The text is here.
John Hemming (Birmingham, Yardley) (LD): I refer the House to my declaration of interest as the chairman of the Justice for Families campaign.
I remain concerned about cases in all the secret courts in the UK. The more secret the court, the more the system acts against the rule of law. Narrow freedoms of speech are at least as important as broad access to publicity—reporting wrongdoing to regulators and asking for advice are important narrow freedoms. Without academic scrutiny, nonsense can be spouted and experts can lie for money with impunity.
Care proceedings are an area of difficulty. I remain of the view that around 1,000 children a year are wrongly forcibly adopted in the UK. Gradually, I am getting more Government support in this area—sadly, still not from the UK Government. Last week I spoke at the Polish embassy, at a conference about care proceedings. Concerns have now also been raised by Nigeria, the Czech Republic, Bulgaria, Latvia, Zimbabwe, Sri Lanka, Spain and Turkey.
For the avoidance of doubt, my concern is that a material proportion of care proceedings go way beyond being plainly wrong and hit the threshold of “totally nuts”. I must stress, however, that I see the appointment of Sir James Mumby as president of the family division as a positive step. I also welcome judgments such as  EWHC 521 (Fam) of Mostyn J.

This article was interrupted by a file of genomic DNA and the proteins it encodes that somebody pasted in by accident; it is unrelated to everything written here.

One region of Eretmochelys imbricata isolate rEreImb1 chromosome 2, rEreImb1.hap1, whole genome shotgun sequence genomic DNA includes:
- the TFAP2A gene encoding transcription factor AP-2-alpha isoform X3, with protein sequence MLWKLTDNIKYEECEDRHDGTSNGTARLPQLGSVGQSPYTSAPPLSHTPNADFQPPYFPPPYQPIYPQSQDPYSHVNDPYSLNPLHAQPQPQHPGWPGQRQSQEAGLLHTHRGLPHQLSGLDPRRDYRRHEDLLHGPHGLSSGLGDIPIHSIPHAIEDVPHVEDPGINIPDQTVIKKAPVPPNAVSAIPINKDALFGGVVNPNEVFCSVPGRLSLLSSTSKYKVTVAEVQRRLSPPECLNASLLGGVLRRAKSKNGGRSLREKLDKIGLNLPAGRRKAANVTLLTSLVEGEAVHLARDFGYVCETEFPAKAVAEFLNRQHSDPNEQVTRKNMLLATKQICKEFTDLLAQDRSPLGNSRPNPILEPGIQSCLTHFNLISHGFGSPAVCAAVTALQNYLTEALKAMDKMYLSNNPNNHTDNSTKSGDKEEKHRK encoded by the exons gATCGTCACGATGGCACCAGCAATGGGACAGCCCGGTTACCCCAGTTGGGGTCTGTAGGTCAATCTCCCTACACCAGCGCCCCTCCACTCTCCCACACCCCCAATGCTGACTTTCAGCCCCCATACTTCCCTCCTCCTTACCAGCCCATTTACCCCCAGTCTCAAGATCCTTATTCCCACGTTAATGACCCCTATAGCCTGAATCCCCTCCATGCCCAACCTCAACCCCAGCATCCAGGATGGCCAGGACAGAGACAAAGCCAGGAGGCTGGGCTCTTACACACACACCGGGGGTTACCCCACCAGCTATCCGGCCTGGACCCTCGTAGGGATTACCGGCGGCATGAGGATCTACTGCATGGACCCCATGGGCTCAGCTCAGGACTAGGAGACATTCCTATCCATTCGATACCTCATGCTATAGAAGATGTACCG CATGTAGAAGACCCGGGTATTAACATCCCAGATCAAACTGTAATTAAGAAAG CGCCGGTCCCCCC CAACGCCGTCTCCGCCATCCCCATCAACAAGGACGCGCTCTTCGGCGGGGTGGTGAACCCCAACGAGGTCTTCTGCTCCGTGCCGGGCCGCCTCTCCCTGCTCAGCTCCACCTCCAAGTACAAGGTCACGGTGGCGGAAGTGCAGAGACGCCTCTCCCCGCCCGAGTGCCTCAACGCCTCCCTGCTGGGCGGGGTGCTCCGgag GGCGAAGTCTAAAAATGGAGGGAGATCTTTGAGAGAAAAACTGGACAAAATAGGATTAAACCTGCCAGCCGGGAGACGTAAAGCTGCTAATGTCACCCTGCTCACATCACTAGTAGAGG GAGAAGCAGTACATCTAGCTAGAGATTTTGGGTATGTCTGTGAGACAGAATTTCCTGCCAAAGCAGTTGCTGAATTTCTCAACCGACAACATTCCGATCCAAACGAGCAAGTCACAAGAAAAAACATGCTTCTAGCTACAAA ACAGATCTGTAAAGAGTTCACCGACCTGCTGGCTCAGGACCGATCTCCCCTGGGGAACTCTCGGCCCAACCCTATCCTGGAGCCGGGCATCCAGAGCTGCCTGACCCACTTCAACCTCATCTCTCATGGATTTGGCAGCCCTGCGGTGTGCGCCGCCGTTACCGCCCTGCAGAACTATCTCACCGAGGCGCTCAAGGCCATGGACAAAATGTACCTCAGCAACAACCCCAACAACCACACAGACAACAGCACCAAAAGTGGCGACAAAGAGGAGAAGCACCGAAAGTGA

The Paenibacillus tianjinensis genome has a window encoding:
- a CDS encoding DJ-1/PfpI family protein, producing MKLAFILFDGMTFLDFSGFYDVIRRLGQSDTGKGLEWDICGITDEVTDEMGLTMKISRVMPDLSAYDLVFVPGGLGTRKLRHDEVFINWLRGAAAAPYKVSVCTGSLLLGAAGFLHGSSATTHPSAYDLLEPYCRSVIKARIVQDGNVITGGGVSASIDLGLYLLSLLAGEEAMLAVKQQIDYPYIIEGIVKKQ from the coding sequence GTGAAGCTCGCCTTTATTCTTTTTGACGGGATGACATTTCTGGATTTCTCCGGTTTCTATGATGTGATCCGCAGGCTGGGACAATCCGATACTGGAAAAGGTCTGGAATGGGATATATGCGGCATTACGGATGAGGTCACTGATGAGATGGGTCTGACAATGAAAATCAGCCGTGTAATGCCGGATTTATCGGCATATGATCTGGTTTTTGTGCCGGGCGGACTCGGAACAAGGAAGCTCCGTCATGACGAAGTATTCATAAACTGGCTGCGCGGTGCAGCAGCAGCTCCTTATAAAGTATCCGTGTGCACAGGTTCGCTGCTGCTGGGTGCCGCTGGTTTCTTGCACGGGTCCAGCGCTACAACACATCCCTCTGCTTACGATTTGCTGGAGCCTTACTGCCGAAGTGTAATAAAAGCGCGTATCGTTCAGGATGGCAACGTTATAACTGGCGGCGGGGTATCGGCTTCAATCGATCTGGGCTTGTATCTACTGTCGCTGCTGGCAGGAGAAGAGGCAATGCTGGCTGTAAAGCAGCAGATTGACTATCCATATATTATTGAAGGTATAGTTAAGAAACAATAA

When the right hon. Member for Kirkcaldy and Cowdenbeath (Mr Brown) apologised to the children who were forcibly sent to the Commonwealth, I asked what confidence he had that such an apology would not be issued in the future for what we are doing today. His response was to ask me to send details of individual cases. I have, of course, sent many individual cases to UK Ministers. The standard response is “It’s nothing to do with us, guv”. The fact is that, according to our constitution, the UK Government must publicly accept judicial decisions, although in practice they often criticise them—except in the family division.
More recently, Australia has apologised for forced adoption. The question was put by Florence Bellone to Professor Eileen Munro about whether in the future we may see an apology in the UK. Her response was:
“I would not be surprised if a future generation looks back and thinks how horrific the quality of our work was and the damage that we did to families.”
What we have developed—this is mainly through a mathematical error in the use of the number of children in care for the denominator of the adoption target—is a care system that is obsessed with adoption. It is so obsessed with adoption that it does things that objectively have to seen to be irrational. I will not go into the details of Angela Wileman’s case, as I have referred to it before and I do not have time. I was pleased to hear that the arrest warrant was removed from Susan McCabe, the daughter of Councillor Janet Mockridge, who has been living in France with her two children for over five years. The attempts to remove her son for adoption in England, whilst leaving her daughter, gave the message of a system more concerned about winning than about the best interests of the child.